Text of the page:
• Whittingdale warns of ‘dangerous precedent’ in putting Purnell in charge of BBC radio – Daily Mail
  • The left should stop comparing everything it doesnt like to Hitler – Tom Harris, Daily Telegraph

UKIP is in the grip of ‘full-blown insanity’, says its most powerful donor

‘Arron Banks, a key donor to Ukip, said yesterday that the party had descended into “full-blown insanity” and warned that he may never give it money again. The insurance tycoon said he was sitting on the fence and waiting to see who would become the party’s new leader before deciding whether to leave. Since October 2014 Mr Banks and Rock Services, of which he is a director, have donated more than £1.25 million.’ – The Times (£)

  • Davis held defection talks with Woolfe – The Sun (£)
  • No distinctive policies, no leader and precious little money – is UKIP in a ‘death spiral’? – FT
  • Nuttall might be their last hope – The Guardian

>Today: Chris Stevens on Local Government: Working alongside Conservatives in the referendum campaign convinced me I should join them


Boyes: Even defeat in Mosul won’t finish ISIS off

ISIS‘Thrashing Isis in Mosul would of course be a prize worth winning. It would dent the group’s standing among angry young Muslims, reduce its cash flow, take away its last major urban bastion in Iraq. If the Iraqi army really do win, it will help erase the memory of the shameful mass desertion in 2014. Some of the weapons they left behind are now being used against them…The armed front against Isis has brute, aggregate strength but is brittle. That will become clear as the battle of Mosul wears on…All Isis has to do is wait for this coalition to fall apart, and do what it can to encourage tension between ungainly allies.’ – Roger Boyes, The Times (£)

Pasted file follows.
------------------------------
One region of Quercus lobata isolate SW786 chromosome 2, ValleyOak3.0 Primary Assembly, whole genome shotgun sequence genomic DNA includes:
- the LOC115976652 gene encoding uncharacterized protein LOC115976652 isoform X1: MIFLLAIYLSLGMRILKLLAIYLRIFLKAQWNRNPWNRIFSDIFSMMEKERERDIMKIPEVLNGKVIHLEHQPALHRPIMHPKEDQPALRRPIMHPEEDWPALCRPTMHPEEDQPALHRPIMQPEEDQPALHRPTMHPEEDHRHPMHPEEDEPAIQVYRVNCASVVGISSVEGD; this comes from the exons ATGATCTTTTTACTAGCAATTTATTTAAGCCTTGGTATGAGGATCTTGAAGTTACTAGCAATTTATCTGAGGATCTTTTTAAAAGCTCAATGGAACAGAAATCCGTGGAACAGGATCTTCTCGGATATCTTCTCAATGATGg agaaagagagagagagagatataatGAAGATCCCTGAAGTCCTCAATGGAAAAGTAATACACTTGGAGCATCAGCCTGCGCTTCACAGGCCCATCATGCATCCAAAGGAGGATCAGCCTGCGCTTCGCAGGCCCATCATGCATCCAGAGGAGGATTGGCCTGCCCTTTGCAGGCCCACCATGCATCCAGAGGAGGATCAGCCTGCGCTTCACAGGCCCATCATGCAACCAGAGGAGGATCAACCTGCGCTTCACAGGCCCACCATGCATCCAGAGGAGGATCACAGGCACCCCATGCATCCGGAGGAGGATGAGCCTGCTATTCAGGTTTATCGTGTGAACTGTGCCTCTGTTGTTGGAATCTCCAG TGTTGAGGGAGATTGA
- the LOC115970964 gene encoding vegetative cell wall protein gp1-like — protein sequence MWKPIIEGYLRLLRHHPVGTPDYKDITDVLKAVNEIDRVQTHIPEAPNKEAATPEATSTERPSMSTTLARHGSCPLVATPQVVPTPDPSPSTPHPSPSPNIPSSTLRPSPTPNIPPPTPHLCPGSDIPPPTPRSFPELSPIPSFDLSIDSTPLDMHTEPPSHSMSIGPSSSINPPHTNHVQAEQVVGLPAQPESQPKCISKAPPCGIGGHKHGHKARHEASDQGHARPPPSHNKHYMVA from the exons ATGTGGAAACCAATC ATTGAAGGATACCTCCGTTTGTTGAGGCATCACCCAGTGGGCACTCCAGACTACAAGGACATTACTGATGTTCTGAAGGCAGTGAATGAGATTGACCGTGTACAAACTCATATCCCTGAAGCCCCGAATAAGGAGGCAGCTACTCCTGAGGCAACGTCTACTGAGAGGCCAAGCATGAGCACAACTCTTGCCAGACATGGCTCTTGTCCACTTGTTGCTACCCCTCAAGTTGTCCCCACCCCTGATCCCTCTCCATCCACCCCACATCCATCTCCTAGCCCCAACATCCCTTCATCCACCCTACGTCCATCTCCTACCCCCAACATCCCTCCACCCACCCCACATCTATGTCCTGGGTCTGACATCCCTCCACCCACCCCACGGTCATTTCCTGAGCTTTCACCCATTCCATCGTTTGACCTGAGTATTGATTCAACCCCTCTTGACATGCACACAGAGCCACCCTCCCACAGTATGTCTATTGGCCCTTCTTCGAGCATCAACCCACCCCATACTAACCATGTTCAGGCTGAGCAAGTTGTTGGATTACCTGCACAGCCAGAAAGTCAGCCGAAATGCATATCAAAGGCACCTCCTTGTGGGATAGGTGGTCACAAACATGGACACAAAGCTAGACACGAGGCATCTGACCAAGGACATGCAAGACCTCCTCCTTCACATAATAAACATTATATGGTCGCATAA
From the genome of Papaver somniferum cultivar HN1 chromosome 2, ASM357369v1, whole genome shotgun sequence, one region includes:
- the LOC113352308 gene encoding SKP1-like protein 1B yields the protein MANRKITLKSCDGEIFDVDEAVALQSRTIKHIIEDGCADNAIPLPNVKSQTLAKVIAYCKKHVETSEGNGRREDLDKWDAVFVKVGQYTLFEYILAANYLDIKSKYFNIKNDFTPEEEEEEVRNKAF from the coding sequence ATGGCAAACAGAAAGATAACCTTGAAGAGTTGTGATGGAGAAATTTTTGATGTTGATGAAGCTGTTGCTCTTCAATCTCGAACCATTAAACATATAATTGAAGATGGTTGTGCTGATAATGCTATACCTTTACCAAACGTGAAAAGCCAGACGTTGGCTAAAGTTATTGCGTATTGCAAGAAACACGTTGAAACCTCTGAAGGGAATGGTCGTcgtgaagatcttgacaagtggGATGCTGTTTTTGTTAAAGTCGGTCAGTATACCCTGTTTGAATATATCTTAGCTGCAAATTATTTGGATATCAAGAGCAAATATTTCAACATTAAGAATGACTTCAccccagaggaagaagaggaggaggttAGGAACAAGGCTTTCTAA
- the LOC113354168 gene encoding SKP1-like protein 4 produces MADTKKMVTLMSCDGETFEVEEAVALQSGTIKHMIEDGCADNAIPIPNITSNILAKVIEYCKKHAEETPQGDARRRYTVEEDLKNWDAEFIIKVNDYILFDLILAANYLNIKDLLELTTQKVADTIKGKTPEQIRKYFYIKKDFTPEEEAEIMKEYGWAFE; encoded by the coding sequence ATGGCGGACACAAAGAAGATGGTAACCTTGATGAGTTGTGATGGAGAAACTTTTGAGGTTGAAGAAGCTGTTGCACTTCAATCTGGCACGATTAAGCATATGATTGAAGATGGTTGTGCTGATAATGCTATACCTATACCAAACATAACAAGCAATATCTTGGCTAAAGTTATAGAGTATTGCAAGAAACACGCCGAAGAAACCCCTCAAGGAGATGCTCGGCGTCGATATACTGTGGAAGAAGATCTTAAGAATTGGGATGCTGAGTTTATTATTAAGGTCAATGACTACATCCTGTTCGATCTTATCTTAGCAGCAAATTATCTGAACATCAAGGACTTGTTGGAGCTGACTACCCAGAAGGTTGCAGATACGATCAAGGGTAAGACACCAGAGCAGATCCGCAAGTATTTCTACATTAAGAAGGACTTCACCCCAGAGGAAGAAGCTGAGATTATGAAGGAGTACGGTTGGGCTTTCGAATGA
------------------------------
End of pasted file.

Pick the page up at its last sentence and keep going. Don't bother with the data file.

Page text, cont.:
>Today: ToryDiary: Syria’s agony, Putin’s boldness, America’s weakness

News in Brief

  • Teen couple are youngest double murderers – The Times (£)
  • Boles threatens to walk off Daily Politics over Gove questions – The Sun (£)
  • White Catholics turn on Trump – Daily Telegraph
  • At last, a database to prevent satnav errors – The Times (£)
  • Magistrates might be allowed to work past the age of 70 – Daily Telegraph
  • Chinese growth on target – FT
  • Labour and the Lib Dems both dream big in Witney – The Guardian
  • History writers claim Thatcher was the worst Prime Minister of her century – The Scotsman
  • Abolish a threat to press freedom – Daily Telegraph Leader